After Bernie Sanders decisively won the Nevada caucuses on Saturday night, former South Bend, Indiana, Mayor Pete Buttigieg used his concession speech to make a pointed case against the senator from Vermont — arguing that Sanders is too divisive and therefore cannot defeat President Donald Trump.
“Before we rush to nominate Sen. Sanders in our one shot to take on this president, let us take a sober look at what is at stake, for our party, for our values, and for those with the most to lose,” he said.
“I believe the best way to defeat Donald Trump and deliver for the American people is to broaden and galvanize the majority that supports us on critical issues,” Buttigieg said. “Sen. Sanders believes in an inflexible, ideological revolution that leaves out most Democrats, not to mention most Americans.”
The pointed attacks are a reminder of how close the race remains ahead of South Carolina’s primary and Super Tuesday’s contests, particularly with respect to Sanders and Buttigieg. The two men were neck and neck in the race’s first primary contests: They essentially tied in Iowa and emerged from New Hampshire with the same number of delegates, although Sanders received more votes. Following the Nevada caucuses, the two candidates are first and second in the national delegate count, with Sanders currently at 34 and Buttigieg at 23.
Buttigieg has made the critique that Sanders’s campaign is not powered by a broad coalition before. But at least in Nevada, that claim is not proving true.
For instance, in Nevada, the primary’s first racially diverse state, Sanders won decisively, with 46 percent of the vote. Buttigieg finished third, after former Vice President Joe Biden. Sanders also finished first among men and women, all voters below the age of 65 (those above favored Biden), and both Democrats and independents, according to entrance polls.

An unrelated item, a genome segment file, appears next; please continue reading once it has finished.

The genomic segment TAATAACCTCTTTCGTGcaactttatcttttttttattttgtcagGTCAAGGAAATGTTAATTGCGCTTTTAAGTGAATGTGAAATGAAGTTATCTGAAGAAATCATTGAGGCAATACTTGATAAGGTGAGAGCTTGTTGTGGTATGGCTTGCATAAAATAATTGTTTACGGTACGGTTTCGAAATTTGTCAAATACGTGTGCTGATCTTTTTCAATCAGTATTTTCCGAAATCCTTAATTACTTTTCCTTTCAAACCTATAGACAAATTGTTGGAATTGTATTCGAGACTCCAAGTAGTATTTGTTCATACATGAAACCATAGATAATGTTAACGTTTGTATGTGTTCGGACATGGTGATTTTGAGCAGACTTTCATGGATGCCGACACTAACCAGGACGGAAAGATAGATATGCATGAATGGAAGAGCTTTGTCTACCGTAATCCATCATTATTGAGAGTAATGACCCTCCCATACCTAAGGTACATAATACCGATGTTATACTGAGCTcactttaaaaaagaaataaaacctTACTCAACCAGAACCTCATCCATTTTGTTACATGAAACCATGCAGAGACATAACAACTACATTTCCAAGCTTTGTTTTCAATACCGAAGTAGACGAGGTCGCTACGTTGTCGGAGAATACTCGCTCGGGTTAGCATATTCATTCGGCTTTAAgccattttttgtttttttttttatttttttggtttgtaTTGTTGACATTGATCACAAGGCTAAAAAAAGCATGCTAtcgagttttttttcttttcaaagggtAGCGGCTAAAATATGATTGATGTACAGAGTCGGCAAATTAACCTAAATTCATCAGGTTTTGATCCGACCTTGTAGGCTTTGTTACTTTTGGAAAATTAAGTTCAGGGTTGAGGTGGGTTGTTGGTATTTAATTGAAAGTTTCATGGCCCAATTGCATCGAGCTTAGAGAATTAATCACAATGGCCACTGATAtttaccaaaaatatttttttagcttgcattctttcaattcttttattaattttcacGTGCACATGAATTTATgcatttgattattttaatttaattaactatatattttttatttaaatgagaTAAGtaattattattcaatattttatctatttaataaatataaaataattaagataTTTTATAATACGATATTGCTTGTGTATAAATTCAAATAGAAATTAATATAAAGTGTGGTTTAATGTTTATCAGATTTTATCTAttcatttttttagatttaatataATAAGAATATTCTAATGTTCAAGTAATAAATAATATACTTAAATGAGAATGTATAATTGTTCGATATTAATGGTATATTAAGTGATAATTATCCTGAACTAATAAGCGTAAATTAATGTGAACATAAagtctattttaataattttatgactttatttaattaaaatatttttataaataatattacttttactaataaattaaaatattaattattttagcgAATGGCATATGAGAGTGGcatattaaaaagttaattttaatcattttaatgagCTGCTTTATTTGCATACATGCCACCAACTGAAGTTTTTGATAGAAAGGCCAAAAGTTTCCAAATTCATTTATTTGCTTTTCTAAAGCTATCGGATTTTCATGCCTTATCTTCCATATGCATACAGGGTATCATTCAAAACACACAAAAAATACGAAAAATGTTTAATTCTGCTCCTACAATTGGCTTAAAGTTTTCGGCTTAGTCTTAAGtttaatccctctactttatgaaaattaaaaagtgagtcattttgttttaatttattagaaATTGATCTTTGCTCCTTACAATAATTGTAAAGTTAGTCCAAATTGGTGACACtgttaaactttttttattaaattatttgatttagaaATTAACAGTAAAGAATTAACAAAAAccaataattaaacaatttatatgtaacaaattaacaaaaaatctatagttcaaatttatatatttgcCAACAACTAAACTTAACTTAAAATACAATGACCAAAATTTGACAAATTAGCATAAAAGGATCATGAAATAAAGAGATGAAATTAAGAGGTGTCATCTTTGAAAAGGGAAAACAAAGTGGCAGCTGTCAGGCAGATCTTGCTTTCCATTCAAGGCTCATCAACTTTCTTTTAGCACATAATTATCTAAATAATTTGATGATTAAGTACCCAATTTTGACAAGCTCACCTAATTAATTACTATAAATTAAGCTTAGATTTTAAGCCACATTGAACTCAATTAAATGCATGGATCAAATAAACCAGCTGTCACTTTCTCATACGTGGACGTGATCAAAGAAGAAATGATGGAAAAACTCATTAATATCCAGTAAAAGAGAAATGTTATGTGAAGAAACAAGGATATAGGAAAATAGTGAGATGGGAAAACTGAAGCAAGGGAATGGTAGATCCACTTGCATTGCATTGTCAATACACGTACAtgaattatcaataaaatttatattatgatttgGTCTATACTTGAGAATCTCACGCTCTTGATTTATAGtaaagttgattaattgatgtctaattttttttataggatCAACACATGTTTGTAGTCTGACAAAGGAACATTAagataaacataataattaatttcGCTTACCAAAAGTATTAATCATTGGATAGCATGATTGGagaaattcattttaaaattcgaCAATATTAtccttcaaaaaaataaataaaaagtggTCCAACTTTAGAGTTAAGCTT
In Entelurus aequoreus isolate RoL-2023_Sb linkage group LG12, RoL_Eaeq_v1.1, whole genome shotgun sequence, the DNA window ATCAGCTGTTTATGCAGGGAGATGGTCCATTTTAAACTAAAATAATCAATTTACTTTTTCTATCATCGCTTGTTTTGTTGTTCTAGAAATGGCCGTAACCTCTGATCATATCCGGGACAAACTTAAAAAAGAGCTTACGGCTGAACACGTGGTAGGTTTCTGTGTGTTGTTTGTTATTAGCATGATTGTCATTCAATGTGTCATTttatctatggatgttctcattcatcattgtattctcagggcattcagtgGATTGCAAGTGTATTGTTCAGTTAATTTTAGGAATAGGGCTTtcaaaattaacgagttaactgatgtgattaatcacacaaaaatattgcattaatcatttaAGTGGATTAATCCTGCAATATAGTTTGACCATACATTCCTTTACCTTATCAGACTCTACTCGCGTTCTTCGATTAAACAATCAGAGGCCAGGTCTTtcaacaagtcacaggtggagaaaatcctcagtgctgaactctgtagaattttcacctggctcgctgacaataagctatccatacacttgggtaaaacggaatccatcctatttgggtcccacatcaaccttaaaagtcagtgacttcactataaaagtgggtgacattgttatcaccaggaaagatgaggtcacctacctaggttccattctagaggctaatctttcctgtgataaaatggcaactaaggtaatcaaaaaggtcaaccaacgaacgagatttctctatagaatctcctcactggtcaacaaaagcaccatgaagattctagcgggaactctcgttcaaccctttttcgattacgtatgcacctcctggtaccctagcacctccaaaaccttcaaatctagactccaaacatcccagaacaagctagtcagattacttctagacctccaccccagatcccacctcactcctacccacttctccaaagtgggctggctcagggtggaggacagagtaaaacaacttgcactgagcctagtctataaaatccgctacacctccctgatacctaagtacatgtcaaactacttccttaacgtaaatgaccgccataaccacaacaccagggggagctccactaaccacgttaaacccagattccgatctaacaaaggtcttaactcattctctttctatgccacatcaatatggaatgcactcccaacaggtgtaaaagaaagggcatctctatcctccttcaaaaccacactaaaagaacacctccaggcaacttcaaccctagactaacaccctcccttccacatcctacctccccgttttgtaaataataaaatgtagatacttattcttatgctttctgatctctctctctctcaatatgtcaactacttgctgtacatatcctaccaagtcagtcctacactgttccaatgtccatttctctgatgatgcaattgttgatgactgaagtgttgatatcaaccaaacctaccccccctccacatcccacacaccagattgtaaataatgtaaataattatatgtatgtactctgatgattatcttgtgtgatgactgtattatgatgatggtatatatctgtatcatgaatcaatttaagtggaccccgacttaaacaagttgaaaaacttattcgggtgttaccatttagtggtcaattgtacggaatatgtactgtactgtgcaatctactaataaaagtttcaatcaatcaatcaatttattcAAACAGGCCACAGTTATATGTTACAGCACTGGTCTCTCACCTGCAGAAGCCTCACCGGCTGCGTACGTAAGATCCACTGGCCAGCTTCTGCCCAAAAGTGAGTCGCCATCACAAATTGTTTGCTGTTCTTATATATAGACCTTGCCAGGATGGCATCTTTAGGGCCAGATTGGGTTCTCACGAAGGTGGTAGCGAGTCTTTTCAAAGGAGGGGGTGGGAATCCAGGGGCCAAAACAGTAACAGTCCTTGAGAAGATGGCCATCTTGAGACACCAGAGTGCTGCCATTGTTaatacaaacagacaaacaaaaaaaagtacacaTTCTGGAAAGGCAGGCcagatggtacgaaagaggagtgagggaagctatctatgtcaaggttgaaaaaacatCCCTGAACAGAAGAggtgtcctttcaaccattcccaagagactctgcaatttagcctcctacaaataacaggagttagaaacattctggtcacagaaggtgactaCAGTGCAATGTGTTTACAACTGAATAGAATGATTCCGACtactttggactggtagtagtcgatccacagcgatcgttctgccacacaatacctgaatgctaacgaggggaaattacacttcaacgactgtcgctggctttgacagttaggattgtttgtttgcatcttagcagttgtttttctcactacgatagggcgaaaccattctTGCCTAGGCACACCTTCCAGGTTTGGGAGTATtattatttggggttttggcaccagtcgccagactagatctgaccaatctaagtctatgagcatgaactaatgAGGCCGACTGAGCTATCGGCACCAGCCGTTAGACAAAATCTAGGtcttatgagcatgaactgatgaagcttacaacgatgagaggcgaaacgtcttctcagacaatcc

Broadly, Buttigieg’s relationship with nonwhite voters has consistently been among his campaign’s weakest points, and in Nevada, this proved the sharpest contrast between him and Sanders. Sanders won 27 percent of the black vote and 51 percent of Latinx voters while Buttigieg won just 2 percent of black voters and 10 percent of Latinx voters, according to the Washington Post.
As Vox’s Li Zhou has pointed out, Buttigieg’s lack of support from voters of color could prove an ongoing problem as the contest moves into more diverse states, such as next week’s South Carolina primary. Nationally, black voters make up 20 percent of Democratic voters.
But in an election in which so many Democrats are fixated on exactly one agenda item — removing Trump from the White House — Buttigieg also hammered home the message that, because Sanders is not a unity figure, he would weaken the party as a whole if he became the nominee.
Specifically, the former mayor argued that Sanders would undermine the candidacies of down-ballot Democrats and threaten the party’s House of Representatives majority, using terms that painted Sanders as selfish and uninterested in supporting the Democratic Party.
”I believe the only way to truly deliver any of the progressive changes we care about is to be a nominee who actually gives a damn about the effect you are having, from the top of the ticket, on those crucial, front-line House and Senate Democrats running to win, who we need to win, to make sure our agenda is more than just words on a page,” Buttigieg said.
Buttigieg went on to accuse Sanders of “ignoring, dismissing, or even attacking the very Democrats we absolutely must send to Capitol Hill in order to keep Nancy Pelosi as speaker, in order to support judges who respect privacy and democracy, and in order to send Mitch McConnell into retirement.”
It is true that Sanders — while certainly not lacking support among progressives in Congress — does not have the support of many of the more prominent moderate members who helped bring the House back under Democratic control in 2018. Many of those members, like Reps. Conor Lamb and Abby Finkenauer, have endorsed Biden; others, like Mikie Sherrill and Lucy McBath, have endorsed former New York City Mayor Michael Bloomberg.
But it is also true that Sanders won Nevada with a diverse base of support and may be open to moderating his message, as his campaign surrogate Rep. Alexandria Ocasio-Cortez has signaled recently with statements about seeking a compromise on Medicare-for-all.
And should Sanders be able to build coalitions similar to his in Nevada in the states to come, it would undermine Buttigieg’s argument that he cannot form a broad coalition.
Until that time, however, Buttigieg will likely continue to give voice to, as Vox’s Matt Yglesias put it, an “alarm, clearly visible in a range of mainstream Democratic circles over the past several weeks, [that is] now going to kick into overdrive.”